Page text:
Article by Lauren Rosewarne /
The Punch /
May 20, 2011 /
Link to original unavailable /
In one of the earliest scenes in The Social Network, the nerds are shown using the net to rank the hotness of women at their university. That nerds are still using Facebook for these very same purposes a decade on should surprise few.
In recent days a private Facebook group has been exposed as trading in images of women. Of pilfering snaps from the pages of friends, of reposting them, of ranking the women like cuts of meat. In a surprising twist, a group which clearly demonstrates no ethics apparently has a code of conduct for members including a mandate to never discuss the group, a rule I daresay imposed for fear of outing oneself as a geek, a letch and as a perv rather than to preserve any Stonecutter secrets.
This scandal, while hardly surprising, raises a host of issues for the rest of us pertaining to privacy, to trust and to ethics.
Ours is not a particularly sympathetic society. As the need for the slutwalking movement highlights, there are people in society who, alarmingly, continue to believe that avoiding sexual violence is in the hands of women. That women need to take responsibility for their dress, for their seductive wiles, for their flirtatiousness because men, apparently are dolts rendered submissive to carnal wants. Malarkey of course, but it’s a story too often repeated.
Society’s lack of sympathy means that women who’ve just woken up today and realised that there’s a fair chance that their beach snaps are now helping nerds with their seed spilling exploits, aren’t viewed as victims but rather as naïve twits at best and as idiots at worst.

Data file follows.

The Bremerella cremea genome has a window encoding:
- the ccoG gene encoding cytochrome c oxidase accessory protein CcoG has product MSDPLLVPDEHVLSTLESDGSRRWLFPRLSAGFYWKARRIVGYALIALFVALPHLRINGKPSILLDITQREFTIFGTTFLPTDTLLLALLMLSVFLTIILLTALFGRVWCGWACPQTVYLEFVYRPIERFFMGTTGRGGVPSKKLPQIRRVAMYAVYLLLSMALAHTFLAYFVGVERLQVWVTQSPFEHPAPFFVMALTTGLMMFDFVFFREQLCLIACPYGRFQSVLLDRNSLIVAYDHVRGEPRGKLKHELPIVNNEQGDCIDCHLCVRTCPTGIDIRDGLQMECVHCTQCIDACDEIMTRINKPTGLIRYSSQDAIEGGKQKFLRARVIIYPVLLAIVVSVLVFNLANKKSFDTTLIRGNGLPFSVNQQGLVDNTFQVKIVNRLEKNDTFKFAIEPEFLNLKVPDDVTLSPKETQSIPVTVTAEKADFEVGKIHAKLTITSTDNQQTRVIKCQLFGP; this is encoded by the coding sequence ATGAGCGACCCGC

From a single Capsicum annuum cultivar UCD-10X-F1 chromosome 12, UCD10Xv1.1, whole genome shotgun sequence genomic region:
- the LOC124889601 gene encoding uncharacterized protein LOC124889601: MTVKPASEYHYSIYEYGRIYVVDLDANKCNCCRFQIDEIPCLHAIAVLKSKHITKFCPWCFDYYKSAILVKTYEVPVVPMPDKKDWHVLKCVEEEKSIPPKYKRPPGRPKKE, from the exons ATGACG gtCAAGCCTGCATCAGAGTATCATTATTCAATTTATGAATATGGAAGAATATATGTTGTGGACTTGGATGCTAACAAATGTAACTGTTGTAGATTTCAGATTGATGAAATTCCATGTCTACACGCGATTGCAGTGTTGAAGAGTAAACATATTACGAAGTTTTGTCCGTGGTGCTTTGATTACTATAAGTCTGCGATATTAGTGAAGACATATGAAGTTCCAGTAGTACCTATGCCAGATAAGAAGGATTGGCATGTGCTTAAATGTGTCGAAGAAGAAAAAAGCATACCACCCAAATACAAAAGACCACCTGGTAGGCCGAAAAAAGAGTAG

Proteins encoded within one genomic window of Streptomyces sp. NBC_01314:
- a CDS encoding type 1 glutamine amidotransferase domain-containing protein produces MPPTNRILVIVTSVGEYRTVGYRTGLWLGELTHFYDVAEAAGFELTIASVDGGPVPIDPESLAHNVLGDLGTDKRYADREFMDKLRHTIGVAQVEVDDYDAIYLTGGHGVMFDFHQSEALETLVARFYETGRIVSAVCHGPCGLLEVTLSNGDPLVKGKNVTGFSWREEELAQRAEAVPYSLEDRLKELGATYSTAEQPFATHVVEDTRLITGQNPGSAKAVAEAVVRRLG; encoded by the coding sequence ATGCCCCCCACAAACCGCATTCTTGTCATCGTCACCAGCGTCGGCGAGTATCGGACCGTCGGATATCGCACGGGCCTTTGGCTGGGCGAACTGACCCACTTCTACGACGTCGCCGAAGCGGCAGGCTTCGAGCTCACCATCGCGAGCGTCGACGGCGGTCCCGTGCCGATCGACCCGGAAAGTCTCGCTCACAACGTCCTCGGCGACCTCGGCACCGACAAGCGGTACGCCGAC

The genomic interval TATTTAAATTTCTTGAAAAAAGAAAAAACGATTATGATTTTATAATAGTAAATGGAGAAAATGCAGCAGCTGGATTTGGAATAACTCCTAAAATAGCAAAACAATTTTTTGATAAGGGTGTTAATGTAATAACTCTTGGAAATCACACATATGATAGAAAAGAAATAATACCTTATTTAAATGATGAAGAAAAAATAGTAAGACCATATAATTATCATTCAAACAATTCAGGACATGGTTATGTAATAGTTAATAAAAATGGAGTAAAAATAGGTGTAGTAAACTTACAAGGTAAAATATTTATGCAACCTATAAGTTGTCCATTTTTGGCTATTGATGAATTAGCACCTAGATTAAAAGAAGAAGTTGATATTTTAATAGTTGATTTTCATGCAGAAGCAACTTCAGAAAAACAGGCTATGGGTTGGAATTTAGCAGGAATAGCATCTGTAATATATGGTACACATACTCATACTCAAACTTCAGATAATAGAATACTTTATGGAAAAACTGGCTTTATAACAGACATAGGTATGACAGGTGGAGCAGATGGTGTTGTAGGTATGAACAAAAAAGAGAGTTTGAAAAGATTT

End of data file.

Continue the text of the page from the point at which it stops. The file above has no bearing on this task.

Naiveté and idiocy of course, do play a part here.
When a woman uploads a photo of herself onto Facebook – no matter how much or how little she has on – she needs to be aware that judgment will occur. Whether it’s the compliments of genuine friends, the envious scorn of school-chums not spoken to in fifteen years or a rating out of ten by some jerk rapidly making his way through a pump back of hand cream, the image is going to be critiqued.
No, this isn’t fair, it isn’t right and no it doesn’t make the schmucks involved any less the bastards that they are, but Facebook shows us both the extent as well as the gross limitations of the control we have over our own images.
The second we post an image online, we’ve lose control of it. Regardless of how tight our security settings, by putting the photo out into the public domain we’re either naively trusting that our hundred or so BFFs would never dream of betraying us, else, we need to accept that of course it’ll happen. And the less you have on, the more arched your back, the more cleavage on display and the more likely it’ll be traded. Ours is a culture that likes illicit images, even better if they’re images we shouldn’t possess and most certainly shouldn’t pass on.
If it’s a photo we don’t want wanked over, don’t want mocked and don’t want reposted, we shouldn’t upload it in the first place.
Easier said than done, of course. In a Zeitgeist that contends that our lives are meaningless if we don’t have a presence online, in a culture that tells women that their intrinsic value is how good they look in a bikini, withholding snapshots is rarely our default position.
The alternative however, is far more revolting.
The men in this scandal have clearly done the wrong thing. They’ve taken possession of images that aren’t theirs and participated in a club created solely to sexualise and objectify women. Surprise, surprise, they’re creeps. The wrong of the women however, isn’t that they’ve posted the pictures, but rather is their naïve expectations that Facebook friends bear any semblance to those flesh and blood friends who usually resist the temptation to pimp you out for kicks. Fortunately.
© Lauren Rosewarne